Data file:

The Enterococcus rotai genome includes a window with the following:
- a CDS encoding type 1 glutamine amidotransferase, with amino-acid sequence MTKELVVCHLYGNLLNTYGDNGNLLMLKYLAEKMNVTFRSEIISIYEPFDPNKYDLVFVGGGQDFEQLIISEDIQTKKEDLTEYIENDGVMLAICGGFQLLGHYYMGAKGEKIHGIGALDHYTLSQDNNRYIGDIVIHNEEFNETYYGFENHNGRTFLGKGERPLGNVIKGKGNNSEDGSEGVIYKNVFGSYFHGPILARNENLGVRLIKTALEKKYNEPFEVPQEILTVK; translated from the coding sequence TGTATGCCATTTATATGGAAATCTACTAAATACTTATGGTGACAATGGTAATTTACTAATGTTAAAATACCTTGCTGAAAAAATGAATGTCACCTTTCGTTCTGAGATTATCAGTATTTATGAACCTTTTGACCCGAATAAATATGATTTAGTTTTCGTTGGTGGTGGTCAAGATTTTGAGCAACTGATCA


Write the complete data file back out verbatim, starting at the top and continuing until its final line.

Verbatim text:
The Enterococcus rotai genome includes a window with the following:
- a CDS encoding type 1 glutamine amidotransferase, with amino-acid sequence MTKELVVCHLYGNLLNTYGDNGNLLMLKYLAEKMNVTFRSEIISIYEPFDPNKYDLVFVGGGQDFEQLIISEDIQTKKEDLTEYIENDGVMLAICGGFQLLGHYYMGAKGEKIHGIGALDHYTLSQDNNRYIGDIVIHNEEFNETYYGFENHNGRTFLGKGERPLGNVIKGKGNNSEDGSEGVIYKNVFGSYFHGPILARNENLGVRLIKTALEKKYNEPFEVPQEILTVK; translated from the coding sequence TGTATGCCATTTATATGGAAATCTACTAAATACTTATGGTGACAATGGTAATTTACTAATGTTAAAATACCTTGCTGAAAAAATGAATGTCACCTTTCGTTCTGAGATTATCAGTATTTATGAACCTTTTGACCCGAATAAATATGATTTAGTTTTCGTTGGTGGTGGTCAAGATTTTGAGCAACTGATCA